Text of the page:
India 5 for 302 (Pandya 92*, Jadeja 66*, Kohli 63, Agar 2-44) beat Australia 289 (Finch 75, Maxwell 59, Thakur 3-51, Bumrah 2-43) by 13 runs
India were five down in 32 overs, staring at a below-par total, and with that a series clean sweep, when Hardik Pandya and Ravindra Jadeja came together to nearly double their then score of 152, which turned out to be just enough thanks to a gun spell from Jasprit Bumrah in the end. Pandya ended up with a career-best unbeaten 92 off 76, and Jadeja doubled up his 50-ball 66 with the wicket of a set Aaron Finch and a smart low catch in the field. Australia's chase went similar to India's innings - the fourth wickets fell at the exact same point, 123 in 25.3 overs - but the hosts kept losing wickets to fall short by 13 runs.
The pitch wasn't as flat as was expected when India won the toss, and it showed in how they managed to successfully defend what was only the third-highest total in a full-length ODI at this heavy-scoring ground. That slightly tricky surface, and the lack of depth in India's XI probably resulted in a slightly cagey first half of the innings. There was a stretch where Virat Kohli, who had made a fluent start, went 50 balls without a boundary. Keeping that in mind, the effort of Pandya and Jadeja - 150 in 18 overs - was all the more special.
That being the big difference between the two sides, Pandya and Jadeja only really went after the bowling in the last five overs when there was no other option. They were good enough on the day to take 76 off those last five. Australia, though, kept going after the bowling, with Glenn Maxwell adding a 38-ball 59 to an already impressive series. He nearly brought it down to a run a ball with four wickets in hand and a little over five overs to go, but this is when Bumrah bowled him with a yorker to end the contest.
This ended a five-match losing streak for India, and accordingly it didn't come easy. They lost a wicket early after winning the toss in what was a bat-first series, and then were thwarted by the spin combination of Ashton Agar and Adam Zampa. Shikhar Dhawan chipped Sean Abbott to short cover before Shubhman Gill and KL Rahul fell lbw when sweeping Agar, and Shreyas Iyer edged Zampa to point. It is a chicken-and-egg question: did the falling wickets necessitate a Kohli slowdown or did the slowdown bring about ambitious shots from the other end that resulted in those wickets?
Kohli did push up the intent towards the 30th over only for Hazlewood to come back and get him out for the third time in this series. If the previous two short balls got Kohli on the pull, this one was wider and took the nick as he played it on the walk. He ended the year without an ODI century, but any mortal would take two half-centuries in a three-match series in what is bound to be a rusty year.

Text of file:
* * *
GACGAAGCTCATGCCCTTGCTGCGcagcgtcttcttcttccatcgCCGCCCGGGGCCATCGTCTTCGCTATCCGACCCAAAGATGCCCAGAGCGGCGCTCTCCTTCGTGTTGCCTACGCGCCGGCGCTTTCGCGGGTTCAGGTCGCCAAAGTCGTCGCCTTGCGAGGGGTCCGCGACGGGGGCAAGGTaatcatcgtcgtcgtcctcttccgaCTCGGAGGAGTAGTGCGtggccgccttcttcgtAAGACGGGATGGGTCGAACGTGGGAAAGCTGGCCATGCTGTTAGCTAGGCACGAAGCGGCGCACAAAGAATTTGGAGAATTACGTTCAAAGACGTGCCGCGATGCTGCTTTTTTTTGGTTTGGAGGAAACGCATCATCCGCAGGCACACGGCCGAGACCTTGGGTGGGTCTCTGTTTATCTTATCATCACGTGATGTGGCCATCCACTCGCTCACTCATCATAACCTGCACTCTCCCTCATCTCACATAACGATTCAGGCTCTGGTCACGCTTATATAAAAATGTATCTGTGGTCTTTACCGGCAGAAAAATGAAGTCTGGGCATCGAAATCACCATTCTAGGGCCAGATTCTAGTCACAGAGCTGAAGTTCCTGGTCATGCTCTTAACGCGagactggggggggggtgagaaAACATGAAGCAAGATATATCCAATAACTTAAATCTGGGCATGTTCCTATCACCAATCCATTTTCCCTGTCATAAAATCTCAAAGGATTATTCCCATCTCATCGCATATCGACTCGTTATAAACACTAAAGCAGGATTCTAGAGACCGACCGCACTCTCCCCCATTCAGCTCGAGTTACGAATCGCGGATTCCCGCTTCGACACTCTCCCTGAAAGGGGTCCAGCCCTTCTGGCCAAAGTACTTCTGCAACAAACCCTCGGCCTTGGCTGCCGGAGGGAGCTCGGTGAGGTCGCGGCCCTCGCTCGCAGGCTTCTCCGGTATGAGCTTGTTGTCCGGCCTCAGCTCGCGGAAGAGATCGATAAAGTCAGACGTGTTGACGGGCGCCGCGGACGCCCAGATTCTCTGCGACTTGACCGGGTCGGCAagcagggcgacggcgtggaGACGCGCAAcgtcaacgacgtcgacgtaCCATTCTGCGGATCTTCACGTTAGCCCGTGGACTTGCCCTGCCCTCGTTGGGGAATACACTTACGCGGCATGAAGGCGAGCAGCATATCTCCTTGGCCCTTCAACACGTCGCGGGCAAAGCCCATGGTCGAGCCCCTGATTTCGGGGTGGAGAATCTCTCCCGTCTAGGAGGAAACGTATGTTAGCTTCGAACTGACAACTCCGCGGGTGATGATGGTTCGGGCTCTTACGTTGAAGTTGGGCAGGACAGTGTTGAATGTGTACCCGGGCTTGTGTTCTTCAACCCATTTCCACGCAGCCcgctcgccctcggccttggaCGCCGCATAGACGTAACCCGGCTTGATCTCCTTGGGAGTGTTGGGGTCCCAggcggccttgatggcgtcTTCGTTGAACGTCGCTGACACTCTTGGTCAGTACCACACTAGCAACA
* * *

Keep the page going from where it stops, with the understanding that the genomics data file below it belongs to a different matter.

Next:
This brought together two allrounders whose batting has been under pressure to justify their selection. With Pandya not bowling, the tag of specialist batsman brings its own pressure while Jadeja - remarkable as he has been upon return - keeps out one wicket-taking spinner. However, their batting has improved a lot in the last couple of years; it was on display in unison at Manuka Oval.
Both batted like proper batsmen, getting into their innings without hugely sacrificing strike rate, especially with Pandya keeping the bowlers on their toes. With only two specialist quicks in the XI - debutant Cameron Green did put in four overs - Hazlewood and Abbott had to bowl all of the final six overs. This usually brings familiarity and the opportunity to line bowlers up, which is exactly what Pandya and Jadeja did.
Pandya first got stuck into Abbott, taking 17 off the 46th over, reaching 75 off 66 by the end of it. In the last four overs, though, it was all Jadeja as the bowling disintegrated. Abbott failed to bowl to his fields, providing Jadeja relatively easy opportunities to hit boundaries, which he took with both hands. By the end, he had hit more sixes than Pandya and his strike rate was higher too.
Debutant T Natarajan gave India their first powerplay wicket in six matches as makeshift opener Marnus Labuschagne played on, but the big one came when Thakur strangled Smith down the leg side for his first non-century score of the series. Finch, whom India reprieved three times in the field, kept the pressure on, but Thakur came back to get rid of Moises Henrqiues, who pulled a long hop straight to midwicket. Debutant Green then got stuck at the start, which brought about a low-percentage loft from Finch.
However, Australia kept challenging India. Green, Alex Carey and Agar provided support for Maxwell to accelerate at the other end. Sweep, reverse sweep, switch hit, pull, slog - everything came off as Maxwell took them to 39 required off the last six overs with four wicket in hand.
India had to go to Bumrah now. Two singles and two wides later, it seemed Australia were one final push away from breaking the chase down. Bumrah, who had had a catch dropped earlier, found the timber as Maxwell backed away to go through cover. Natarajan and Thakur then came back well to close the game out.